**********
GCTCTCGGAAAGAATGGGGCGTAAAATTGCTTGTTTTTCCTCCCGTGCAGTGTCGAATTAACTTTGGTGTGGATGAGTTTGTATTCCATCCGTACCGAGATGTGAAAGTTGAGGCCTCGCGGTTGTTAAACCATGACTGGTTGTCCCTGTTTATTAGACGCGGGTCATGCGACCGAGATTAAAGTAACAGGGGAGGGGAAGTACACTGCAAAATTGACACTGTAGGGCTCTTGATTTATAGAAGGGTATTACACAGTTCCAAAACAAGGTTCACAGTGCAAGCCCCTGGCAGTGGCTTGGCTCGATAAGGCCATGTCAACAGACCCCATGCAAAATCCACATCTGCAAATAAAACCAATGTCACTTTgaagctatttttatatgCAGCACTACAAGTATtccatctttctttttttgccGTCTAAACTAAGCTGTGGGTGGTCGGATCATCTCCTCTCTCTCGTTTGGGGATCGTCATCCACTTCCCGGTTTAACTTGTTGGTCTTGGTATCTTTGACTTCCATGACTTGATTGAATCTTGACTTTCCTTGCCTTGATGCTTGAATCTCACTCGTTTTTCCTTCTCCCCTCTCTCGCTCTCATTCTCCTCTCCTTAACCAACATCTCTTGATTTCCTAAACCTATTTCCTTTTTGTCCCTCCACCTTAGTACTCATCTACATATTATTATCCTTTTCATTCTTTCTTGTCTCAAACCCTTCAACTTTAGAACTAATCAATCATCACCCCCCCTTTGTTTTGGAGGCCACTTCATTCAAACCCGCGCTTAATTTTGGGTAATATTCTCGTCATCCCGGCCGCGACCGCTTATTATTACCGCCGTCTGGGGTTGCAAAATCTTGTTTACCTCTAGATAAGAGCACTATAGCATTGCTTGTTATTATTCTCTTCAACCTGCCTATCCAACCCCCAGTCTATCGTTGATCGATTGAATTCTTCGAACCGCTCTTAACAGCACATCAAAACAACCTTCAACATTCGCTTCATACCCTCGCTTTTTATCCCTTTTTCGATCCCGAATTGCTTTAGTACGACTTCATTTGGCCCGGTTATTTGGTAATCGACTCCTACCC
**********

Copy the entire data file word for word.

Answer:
GCTCTCGGAAAGAATGGGGCGTAAAATTGCTTGTTTTTCCTCCCGTGCAGTGTCGAATTAACTTTGGTGTGGATGAGTTTGTATTCCATCCGTACCGAGATGTGAAAGTTGAGGCCTCGCGGTTGTTAAACCATGACTGGTTGTCCCTGTTTATTAGACGCGGGTCATGCGACCGAGATTAAAGTAACAGGGGAGGGGAAGTACACTGCAAAATTGACACTGTAGGGCTCTTGATTTATAGAAGGGTATTACACAGTTCCAAAACAAGGTTCACAGTGCAAGCCCCTGGCAGTGGCTTGGCTCGATAAGGCCATGTCAACAGACCCCATGCAAAATCCACATCTGCAAATAAAACCAATGTCACTTTgaagctatttttatatgCAGCACTACAAGTATtccatctttctttttttgccGTCTAAACTAAGCTGTGGGTGGTCGGATCATCTCCTCTCTCTCGTTTGGGGATCGTCATCCACTTCCCGGTTTAACTTGTTGGTCTTGGTATCTTTGACTTCCATGACTTGATTGAATCTTGACTTTCCTTGCCTTGATGCTTGAATCTCACTCGTTTTTCCTTCTCCCCTCTCTCGCTCTCATTCTCCTCTCCTTAACCAACATCTCTTGATTTCCTAAACCTATTTCCTTTTTGTCCCTCCACCTTAGTACTCATCTACATATTATTATCCTTTTCATTCTTTCTTGTCTCAAACCCTTCAACTTTAGAACTAATCAATCATCACCCCCCCTTTGTTTTGGAGGCCACTTCATTCAAACCCGCGCTTAATTTTGGGTAATATTCTCGTCATCCCGGCCGCGACCGCTTATTATTACCGCCGTCTGGGGTTGCAAAATCTTGTTTACCTCTAGATAAGAGCACTATAGCATTGCTTGTTATTATTCTCTTCAACCTGCCTATCCAACCCCCAGTCTATCGTTGATCGATTGAATTCTTCGAACCGCTCTTAACAGCACATCAAAACAACCTTCAACATTCGCTTCATACCCTCGCTTTTTATCCCTTTTTCGATCCCGAATTGCTTTAGTACGACTTCATTTGGCCCGGTTATTTGGTAATCGACTCCTACCC